‘A Son’ is a powerful family tragedy will long be remembered

‘A Son’ takes a look at a family in turmoil. (Supplied)
Updated 09 September 2019

‘A Son’ is a powerful family tragedy will long be remembered

VENICE: Arab cinema has touched the skies in the past five years or so, and the region’s film directors have learnt how to tell a story in a wonderfully focused way and in the shortest possible time.

Mehdi M. Barsaoui’s debut feature at the Venice Film Festival, “A Son,” at 96 minutes is a crisp look at a family in turmoil.

Set in the summer of 2011, six months after the Jasmine Revolution and the fall of Tunisian president, Zine El-Abidine Ben Ali, but before the death of the former Libyan leader, Muammar Qaddafi, the movie profiles a family picnic in southern Tunisia.

It is all sunshine and joy with well-educated Fares (Sami Bouajila), his wife Meriem (Najla Ben Abdallah), and their 11-year-old son, Aziz (Youssef Khemiri), out for a weekend with friends in the scenic city of Tataouine.

But during the family trio’s drive back home tragedy strikes when militant rebels attack Fares’ car, and although he manages to turn it around and speed away, a bullet hits the young boy.

Later, in hospital, a doctor tells the couple that Aziz’s liver has been pierced and he will need a transplant. The parents are asked to undergo liver donor tests, but the results reveal information that threatens to destroy the family.

“A Son” has a climax that is unforgettable, and performances that are nothing short of brilliant. If Bouajila conveys his anger, angst and wounded pride in an extraordinarily controlled way, Abdallah portrays the pain of guilt and sorrow with subtle ease and fortitude.

Powerfully penned and directed with finesse, “A Son” should have qualified for the main competition, particularly since it delves into the seedy world of organ trade – and how this pushes people in dire medical emergencies to resort to the most scandalous and unlawful of activities.

With minimal background score – which heightens the effect of silence and the anguish the parents have to go through – and a camera that respects privacy without being curiously intrusive, Barsaoui’s film turns out to be a winner, and a work that will be remembered long after the festival has drawn its curtains.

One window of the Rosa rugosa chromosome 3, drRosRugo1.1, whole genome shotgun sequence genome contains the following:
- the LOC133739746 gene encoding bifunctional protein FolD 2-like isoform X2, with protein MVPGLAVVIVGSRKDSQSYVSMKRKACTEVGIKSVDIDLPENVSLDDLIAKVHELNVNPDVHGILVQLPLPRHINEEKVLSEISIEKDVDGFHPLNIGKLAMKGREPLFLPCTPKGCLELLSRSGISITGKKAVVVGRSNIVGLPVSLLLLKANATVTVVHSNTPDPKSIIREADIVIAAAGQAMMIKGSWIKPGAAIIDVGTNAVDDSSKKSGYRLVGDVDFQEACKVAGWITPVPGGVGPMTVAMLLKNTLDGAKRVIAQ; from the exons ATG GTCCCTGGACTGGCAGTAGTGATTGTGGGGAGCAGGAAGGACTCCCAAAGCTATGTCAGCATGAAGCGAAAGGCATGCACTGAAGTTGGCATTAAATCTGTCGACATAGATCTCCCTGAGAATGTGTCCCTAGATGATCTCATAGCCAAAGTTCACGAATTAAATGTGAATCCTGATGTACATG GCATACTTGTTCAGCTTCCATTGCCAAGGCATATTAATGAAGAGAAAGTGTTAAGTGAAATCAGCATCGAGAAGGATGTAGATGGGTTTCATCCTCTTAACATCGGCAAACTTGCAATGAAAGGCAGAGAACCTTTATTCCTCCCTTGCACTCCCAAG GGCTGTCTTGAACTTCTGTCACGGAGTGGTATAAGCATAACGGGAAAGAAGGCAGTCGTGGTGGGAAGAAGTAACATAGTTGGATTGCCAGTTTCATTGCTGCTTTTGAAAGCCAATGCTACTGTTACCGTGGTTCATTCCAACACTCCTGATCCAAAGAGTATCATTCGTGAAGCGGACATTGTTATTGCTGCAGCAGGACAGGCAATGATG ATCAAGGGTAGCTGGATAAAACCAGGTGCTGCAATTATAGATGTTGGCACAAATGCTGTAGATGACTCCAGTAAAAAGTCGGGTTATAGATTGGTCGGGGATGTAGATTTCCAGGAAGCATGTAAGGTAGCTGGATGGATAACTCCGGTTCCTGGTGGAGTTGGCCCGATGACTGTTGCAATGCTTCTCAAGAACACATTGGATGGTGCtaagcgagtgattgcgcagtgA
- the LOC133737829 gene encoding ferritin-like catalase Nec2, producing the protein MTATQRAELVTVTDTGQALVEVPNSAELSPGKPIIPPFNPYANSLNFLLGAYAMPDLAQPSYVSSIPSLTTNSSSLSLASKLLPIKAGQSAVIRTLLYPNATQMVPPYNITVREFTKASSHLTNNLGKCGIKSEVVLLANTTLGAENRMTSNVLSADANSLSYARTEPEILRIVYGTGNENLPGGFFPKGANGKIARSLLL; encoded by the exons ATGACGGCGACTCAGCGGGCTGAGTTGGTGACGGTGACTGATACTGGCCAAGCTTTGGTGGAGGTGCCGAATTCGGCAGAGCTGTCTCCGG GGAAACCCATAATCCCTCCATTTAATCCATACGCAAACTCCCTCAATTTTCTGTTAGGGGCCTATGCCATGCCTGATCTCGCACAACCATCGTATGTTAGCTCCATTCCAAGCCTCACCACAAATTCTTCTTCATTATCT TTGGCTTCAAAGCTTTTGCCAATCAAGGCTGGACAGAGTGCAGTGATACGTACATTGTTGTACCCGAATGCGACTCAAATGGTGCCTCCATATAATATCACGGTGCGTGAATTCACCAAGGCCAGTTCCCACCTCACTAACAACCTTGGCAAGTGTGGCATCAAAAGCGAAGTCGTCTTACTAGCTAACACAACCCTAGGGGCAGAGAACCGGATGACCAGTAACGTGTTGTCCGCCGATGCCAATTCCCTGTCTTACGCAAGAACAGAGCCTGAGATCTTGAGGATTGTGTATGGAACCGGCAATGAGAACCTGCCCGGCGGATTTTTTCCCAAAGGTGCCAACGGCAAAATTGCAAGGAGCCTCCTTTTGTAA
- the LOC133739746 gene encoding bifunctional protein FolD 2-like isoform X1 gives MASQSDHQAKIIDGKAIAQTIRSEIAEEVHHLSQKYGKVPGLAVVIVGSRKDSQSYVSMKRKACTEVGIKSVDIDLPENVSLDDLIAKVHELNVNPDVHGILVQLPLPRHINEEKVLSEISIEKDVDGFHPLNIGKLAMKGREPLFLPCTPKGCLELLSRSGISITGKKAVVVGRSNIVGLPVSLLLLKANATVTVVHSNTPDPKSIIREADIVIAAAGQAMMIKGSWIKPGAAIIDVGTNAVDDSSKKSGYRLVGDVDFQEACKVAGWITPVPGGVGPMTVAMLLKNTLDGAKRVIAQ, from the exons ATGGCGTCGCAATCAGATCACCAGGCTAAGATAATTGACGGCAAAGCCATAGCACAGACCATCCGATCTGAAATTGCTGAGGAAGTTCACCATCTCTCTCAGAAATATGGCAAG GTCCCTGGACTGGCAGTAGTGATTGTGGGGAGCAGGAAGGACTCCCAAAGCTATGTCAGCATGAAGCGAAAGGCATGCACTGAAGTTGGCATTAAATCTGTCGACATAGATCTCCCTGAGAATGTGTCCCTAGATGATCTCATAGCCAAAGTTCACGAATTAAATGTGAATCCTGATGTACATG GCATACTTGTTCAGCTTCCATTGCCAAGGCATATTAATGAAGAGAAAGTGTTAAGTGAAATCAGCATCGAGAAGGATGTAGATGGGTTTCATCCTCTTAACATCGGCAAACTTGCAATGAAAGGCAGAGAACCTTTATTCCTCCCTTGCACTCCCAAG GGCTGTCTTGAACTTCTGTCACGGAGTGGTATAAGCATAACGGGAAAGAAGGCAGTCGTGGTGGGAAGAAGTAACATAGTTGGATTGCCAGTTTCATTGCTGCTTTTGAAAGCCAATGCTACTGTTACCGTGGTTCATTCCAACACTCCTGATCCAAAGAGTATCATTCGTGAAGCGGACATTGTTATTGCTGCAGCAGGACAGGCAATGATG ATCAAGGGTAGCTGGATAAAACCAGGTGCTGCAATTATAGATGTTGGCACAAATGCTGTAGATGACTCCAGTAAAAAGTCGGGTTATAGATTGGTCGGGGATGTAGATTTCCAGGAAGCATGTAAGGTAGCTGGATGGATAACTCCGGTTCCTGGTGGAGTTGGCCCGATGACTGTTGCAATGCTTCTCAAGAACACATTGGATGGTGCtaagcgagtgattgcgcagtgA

‘Arabs Are Not Funny’ comedy show just the opposite

Taking the stage at London’s lavish Royal Albert Hall were mixed Arab-Western comedians. (Supplied)
Updated 22 February 2020

‘Arabs Are Not Funny’ comedy show just the opposite

LONDON: Don’t let the name fool you, Friday night’s “Arabs Are Not Funny” comedy show was filled with nothing but quick-witted, snarky and overly-relatable quips. 

Taking the stage at London’s lavish Royal Albert Hall were mixed Arab-Western comedians Wary Nichen, Leila Ladhari, Mamoun Elagab and Esther Manito, with Iraqi-Scottish Sezar Alkassab hosting. 

The sold-out show started off with the host forcing the zaghrouta (a long, wavering, high-pitched vocal sound of joy) out of the audience, after encouraging them to “laugh at our culture and enjoy yourself.”

Sudanese-Irishman Elagab, who was recently nominated for BBC New Comedian of the Year, kicked off the night with a comedic look back at his upbringing in the UK, dealing with extremists in class, and the struggle of explaining stand-up comedy to his Sudanese uncle.

The sold-out show started off with the host forcing the zaghrouta. (Supplied)

Lebanese-Brit Manito humored the audience with stories of the struggle of taking her British husband to Beirut to meet her relatives, raising two children as an Arab mom, and having her Lebanese father living with her family yelling and cursing at the TV and on the phone. 

Tunisian-Swiss-Austrian Ladhari joked about her boyfriend’s father trying to bond with her by trying to sympathize with Daesh and letting her know that he “too doesn’t like eating pork.”

The highlight of the night was Algerian-Frenchman Nichen, who spoke of his job as a fulltime immigrant and the racism he endures in daily life in Paris. 

The show was organized by Arts Canteen, an organization that curates and produces events, exhibitions and festivals that support emerging, mid-career and established artists from the Arab world and surrounding regions, bringing their work to new audiences in the UK and beyond.